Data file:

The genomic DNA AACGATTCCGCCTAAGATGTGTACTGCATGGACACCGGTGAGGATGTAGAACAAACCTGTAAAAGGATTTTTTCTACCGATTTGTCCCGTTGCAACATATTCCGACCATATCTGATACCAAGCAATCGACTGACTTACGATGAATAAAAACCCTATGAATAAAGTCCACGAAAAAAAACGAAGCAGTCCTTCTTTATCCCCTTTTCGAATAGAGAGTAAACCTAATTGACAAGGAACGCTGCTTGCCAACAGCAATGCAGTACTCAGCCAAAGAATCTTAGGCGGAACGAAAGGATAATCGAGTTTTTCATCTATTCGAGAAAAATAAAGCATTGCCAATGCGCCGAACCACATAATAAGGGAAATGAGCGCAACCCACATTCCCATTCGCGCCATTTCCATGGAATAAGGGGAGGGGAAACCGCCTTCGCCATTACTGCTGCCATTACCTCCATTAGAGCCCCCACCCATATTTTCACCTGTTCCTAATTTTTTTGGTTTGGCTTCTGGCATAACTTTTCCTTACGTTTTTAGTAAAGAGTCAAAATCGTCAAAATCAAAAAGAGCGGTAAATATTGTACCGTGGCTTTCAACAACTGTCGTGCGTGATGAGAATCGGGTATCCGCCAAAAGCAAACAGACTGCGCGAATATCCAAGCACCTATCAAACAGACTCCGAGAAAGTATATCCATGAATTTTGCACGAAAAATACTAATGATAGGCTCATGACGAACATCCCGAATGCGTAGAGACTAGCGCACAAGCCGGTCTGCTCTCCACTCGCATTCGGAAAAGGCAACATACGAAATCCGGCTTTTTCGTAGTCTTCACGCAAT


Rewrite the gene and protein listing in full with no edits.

The genomic DNA AACGATTCCGCCTAAGATGTGTACTGCATGGACACCGGTGAGGATGTAGAACAAACCTGTAAAAGGATTTTTTCTACCGATTTGTCCCGTTGCAACATATTCCGACCATATCTGATACCAAGCAATCGACTGACTTACGATGAATAAAAACCCTATGAATAAAGTCCACGAAAAAAAACGAAGCAGTCCTTCTTTATCCCCTTTTCGAATAGAGAGTAAACCTAATTGACAAGGAACGCTGCTTGCCAACAGCAATGCAGTACTCAGCCAAAGAATCTTAGGCGGAACGAAAGGATAATCGAGTTTTTCATCTATTCGAGAAAAATAAAGCATTGCCAATGCGCCGAACCACATAATAAGGGAAATGAGCGCAACCCACATTCCCATTCGCGCCATTTCCATGGAATAAGGGGAGGGGAAACCGCCTTCGCCATTACTGCTGCCATTACCTCCATTAGAGCCCCCACCCATATTTTCACCTGTTCCTAATTTTTTTGGTTTGGCTTCTGGCATAACTTTTCCTTACGTTTTTAGTAAAGAGTCAAAATCGTCAAAATCAAAAAGAGCGGTAAATATTGTACCGTGGCTTTCAACAACTGTCGTGCGTGATGAGAATCGGGTATCCGCCAAAAGCAAACAGACTGCGCGAATATCCAAGCACCTATCAAACAGACTCCGAGAAAGTATATCCATGAATTTTGCACGAAAAATACTAATGATAGGCTCATGACGAACATCCCGAATGCGTAGAGACTAGCGCACAAGCCGGTCTGCTCTCCACTCGCATTCGGAAAAGGCAACATACGAAATCCGGCTTTTTCGTAGTCTTCACGCAAT